Peripheral Facial Palsy in Emergency Department

Document Type: Original


Department of Otorhinolaryngology, Centro Hospitalar Vila Nova de Gaia, Espinho, Portugal.


Peripheral facial palsy (PFP) is commonly diagnosed in every emergency department. Despite being a benign condition in most cases, PFP causes loss in quality of life mostly due to facial dysmorphia. The etiology of PFP remains unknown in most cases, while medical opinion on epidemiology, risk factors and optimal treatment is not consensual. The aim of this study was to review the demographic characteristics of our patients and the medical care administered in our emergency department.
Materials and Methods:
Emergency episodes occurring in a 4-year period and codified as facial nerve pathology were analyzed. IBM SPSS software was used for statistical analysis.
In total, 582 emergency episodes were obtained. Due to inexpressive representation of other causes of PFP in our study, we focused our analyses on the 495 patients who were considered to have idiopathic PFP. There was equal distribution among genders, and all age ranges were affected. There were no clear epidemic phenomena. Hypertension was not a statistically significant risk factor for Bell's palsy. Most patients sought medical care in the early stages of the disease and complained of isolated facial weakness. Most patients had mild-to-moderate symptoms. Previous upper way infections (PUAI) were more frequent among children. There was a statistically significant difference regarding computed tomography (CT) scan requests among specialties.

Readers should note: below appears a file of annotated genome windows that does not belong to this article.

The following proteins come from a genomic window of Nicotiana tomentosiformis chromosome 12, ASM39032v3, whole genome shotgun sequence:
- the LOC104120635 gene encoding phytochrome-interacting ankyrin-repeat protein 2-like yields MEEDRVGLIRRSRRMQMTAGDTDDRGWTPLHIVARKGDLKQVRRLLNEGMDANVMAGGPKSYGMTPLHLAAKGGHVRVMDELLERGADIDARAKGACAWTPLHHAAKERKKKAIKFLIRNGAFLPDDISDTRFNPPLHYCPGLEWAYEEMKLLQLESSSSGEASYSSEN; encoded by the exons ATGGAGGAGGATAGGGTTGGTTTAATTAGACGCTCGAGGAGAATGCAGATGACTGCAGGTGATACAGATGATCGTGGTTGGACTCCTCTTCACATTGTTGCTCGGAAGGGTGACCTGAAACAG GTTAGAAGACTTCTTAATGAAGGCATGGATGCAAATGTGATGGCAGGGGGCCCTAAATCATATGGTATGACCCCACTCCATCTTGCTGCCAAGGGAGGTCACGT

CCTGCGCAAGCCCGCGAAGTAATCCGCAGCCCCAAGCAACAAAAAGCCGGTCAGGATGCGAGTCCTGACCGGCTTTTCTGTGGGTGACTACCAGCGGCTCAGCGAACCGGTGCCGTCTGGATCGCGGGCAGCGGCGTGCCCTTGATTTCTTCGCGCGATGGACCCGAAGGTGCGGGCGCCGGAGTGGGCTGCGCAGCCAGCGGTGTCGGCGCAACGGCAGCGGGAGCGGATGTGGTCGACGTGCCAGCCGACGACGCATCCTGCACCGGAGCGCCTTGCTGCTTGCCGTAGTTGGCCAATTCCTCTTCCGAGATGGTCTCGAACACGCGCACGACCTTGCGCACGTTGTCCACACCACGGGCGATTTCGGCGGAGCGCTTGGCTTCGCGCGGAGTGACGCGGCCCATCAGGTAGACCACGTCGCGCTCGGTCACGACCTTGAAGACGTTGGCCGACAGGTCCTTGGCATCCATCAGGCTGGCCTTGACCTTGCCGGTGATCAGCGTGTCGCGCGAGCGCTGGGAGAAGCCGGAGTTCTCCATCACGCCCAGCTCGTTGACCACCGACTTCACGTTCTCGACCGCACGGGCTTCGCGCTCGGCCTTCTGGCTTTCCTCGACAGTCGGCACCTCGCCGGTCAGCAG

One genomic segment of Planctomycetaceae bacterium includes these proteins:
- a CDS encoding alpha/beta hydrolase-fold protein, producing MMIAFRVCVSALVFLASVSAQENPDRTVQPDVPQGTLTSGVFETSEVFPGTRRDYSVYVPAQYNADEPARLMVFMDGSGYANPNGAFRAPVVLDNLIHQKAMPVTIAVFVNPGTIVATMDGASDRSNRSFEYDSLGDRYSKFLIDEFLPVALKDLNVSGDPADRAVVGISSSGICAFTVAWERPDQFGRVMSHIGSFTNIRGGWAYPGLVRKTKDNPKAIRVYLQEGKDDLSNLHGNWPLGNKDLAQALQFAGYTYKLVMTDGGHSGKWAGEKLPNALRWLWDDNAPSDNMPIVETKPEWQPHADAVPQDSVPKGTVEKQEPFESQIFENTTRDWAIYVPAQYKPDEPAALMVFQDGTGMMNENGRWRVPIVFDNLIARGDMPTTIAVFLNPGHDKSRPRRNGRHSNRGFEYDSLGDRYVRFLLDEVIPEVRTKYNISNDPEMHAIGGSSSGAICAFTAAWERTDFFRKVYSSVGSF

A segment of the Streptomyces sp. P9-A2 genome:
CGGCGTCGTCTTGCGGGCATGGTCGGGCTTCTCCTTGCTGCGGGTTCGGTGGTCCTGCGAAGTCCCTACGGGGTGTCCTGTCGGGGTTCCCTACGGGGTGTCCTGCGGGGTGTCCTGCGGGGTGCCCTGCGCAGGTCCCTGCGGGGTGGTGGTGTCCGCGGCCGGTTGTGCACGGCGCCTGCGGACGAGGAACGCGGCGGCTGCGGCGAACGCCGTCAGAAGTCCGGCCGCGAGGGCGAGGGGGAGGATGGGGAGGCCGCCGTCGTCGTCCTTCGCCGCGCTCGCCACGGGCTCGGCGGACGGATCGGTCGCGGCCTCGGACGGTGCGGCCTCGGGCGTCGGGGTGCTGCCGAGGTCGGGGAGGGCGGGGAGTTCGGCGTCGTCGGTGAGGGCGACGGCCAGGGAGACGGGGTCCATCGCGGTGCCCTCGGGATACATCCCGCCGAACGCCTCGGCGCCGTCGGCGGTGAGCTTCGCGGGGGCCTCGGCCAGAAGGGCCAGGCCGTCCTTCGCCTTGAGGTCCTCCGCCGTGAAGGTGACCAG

Epidemiologic findings were consistent with most literature on Bell's palsy. Drug therapy is widely used and follows current guidelines. The role of PUAI in the pediatric population must be investigated. Despite evidence of good medical practice, there was an excess of CT scans requested by physicians other than otorhinolaryngologists.


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